Wednesday, 20 October 2010

Character development on Wall Street

Woah...haven't been in here for a while...

So, the new Wall Street film came out, and before it did I got a chance to watch the old one (made in the 80s). I loved the 80s "Wall Street" film, the filming was good, the acting was great, the characters were interesting and the plot pulled it all together.

I enjoyed the new one as well, but for some reason it wasn't as good. I didn't enjoy it as much. And this morning in the shower I suddenly realised why I didn't enjoy it as much. Nothing to do with the plot, or the filming, or Shea Labeouf (although all of those could have been improved) but to do with character.

Heres the thing I realised: In the new Wall Street no ones character ever changes. No character arc, no character development, no character anything.

Spoilers Ahead

In the first film Charlie Sheen is the young upcoming Wall-Street-er. He gets a job with Gecko (who owns a whole wall-street based empire), goes flying up the social ladder, but realises somewhere near the top that he's about to sell out his dads buisness. He freaks, slams Gecko, then gets arrested for insider traiding. At the end Gecko has been arrested and Charlie Sheen is seen walking up the steps to his trial.

In the second film, Shea Labeouf is a young upcoming Wall-Street-er who wants to invest in alternative energy. He's dating Gecko's daughter, and Gecko comes out of prison. He talks with Gecko, and they hatch a plan to get the money Gecko left his daughter out of a Swiss bank to invest it in alternative energy. At the last stage, Gecko bails on them, runs off with the money and makes a huge pile of cash. At the end, however, he returns the (relatively small) amount he stole from them in order to be with his daughter, who has a child.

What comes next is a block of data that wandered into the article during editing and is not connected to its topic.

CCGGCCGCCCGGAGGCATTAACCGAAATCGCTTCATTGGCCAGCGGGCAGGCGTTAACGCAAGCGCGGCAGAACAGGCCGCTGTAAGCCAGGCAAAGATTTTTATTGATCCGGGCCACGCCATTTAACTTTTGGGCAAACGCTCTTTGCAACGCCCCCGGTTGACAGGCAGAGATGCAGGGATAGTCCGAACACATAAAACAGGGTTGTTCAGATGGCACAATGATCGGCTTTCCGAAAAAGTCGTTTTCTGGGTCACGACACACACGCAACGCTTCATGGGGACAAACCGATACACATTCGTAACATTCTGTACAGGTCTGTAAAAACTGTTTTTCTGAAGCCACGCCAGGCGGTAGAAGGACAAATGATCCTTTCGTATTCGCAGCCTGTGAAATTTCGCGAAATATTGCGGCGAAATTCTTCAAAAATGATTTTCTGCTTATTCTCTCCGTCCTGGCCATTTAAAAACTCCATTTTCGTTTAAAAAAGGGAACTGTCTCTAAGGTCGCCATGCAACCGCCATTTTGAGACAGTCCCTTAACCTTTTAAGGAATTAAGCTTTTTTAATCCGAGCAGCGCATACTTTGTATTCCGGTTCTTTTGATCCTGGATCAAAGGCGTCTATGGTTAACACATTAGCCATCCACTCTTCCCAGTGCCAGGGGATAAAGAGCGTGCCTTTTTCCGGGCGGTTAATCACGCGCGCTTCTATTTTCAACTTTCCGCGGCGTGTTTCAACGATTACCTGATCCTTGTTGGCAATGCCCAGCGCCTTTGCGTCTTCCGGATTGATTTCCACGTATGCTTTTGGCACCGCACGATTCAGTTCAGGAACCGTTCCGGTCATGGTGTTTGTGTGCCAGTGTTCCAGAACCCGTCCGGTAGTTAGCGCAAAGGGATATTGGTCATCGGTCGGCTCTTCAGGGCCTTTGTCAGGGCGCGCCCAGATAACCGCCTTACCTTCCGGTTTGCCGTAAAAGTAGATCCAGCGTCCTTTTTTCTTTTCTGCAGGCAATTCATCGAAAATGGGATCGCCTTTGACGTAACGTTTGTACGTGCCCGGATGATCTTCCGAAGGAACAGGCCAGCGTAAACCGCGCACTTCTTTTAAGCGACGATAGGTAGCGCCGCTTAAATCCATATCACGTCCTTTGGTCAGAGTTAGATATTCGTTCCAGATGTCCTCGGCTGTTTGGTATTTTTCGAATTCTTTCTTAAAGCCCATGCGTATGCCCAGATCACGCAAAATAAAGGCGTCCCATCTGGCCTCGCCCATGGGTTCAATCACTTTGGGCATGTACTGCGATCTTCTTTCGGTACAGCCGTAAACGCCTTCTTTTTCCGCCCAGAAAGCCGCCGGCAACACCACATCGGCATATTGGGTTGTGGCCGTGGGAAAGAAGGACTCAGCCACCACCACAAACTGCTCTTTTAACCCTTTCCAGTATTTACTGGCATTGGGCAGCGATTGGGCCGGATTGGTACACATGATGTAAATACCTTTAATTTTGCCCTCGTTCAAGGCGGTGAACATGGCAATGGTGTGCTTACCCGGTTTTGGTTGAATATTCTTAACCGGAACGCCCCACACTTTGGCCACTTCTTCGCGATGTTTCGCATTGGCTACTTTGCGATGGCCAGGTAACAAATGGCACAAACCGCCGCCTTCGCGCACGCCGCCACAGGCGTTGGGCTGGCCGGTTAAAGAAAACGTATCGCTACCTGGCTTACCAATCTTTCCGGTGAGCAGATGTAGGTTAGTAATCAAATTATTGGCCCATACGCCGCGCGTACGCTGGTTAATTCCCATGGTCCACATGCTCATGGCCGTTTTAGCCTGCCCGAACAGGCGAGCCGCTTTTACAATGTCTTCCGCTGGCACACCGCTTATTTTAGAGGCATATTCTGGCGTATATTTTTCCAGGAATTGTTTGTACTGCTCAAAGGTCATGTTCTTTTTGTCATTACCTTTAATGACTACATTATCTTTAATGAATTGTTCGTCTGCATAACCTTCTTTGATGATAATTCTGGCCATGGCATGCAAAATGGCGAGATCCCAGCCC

By the end of the first film all the characters have grown, changed and learnt something about themselves. By the end of the second film all the characters are exactly the same. Shea is still an enthusiastic alternative-energy nut who thinks he knows what his wife wants better than she does, Gecko's daughter is still a fairly likable young lady whose idea of what kind of future she wants changes depending on what Shea wants and Gecko is ... Gecko. Nobody learns anything, with the exception of Shea's mother, who learns that if you try to do fast housing deals you end up stuck cleaning out peoples bedpans. We never know how she feels about that though.

They try to spin it out like Gecko's redeption story, but it seems to pass over everyones heads that the end of the story isn't the triumph of the happy family, but rather the triumph of Gecko, who must be laughing all the way to the bank. He literally ends up with everything; a family, pots of money, clean energy, and he does this by simply giving a tiny amount back from his huge fortune. The moral of the first film was that climbing high on dodgy morals sends you falling hard. The moral of the second film is that it's OK to be greedy, as long as you do a few token good deeds somewhere near the end. Forget sacrifice, or self knowledge, the only thing required for this redeption is to give your daughter a couple a hundred and stare whistfully at a scan of your grandchild.

Greed is good and Gecko has won.

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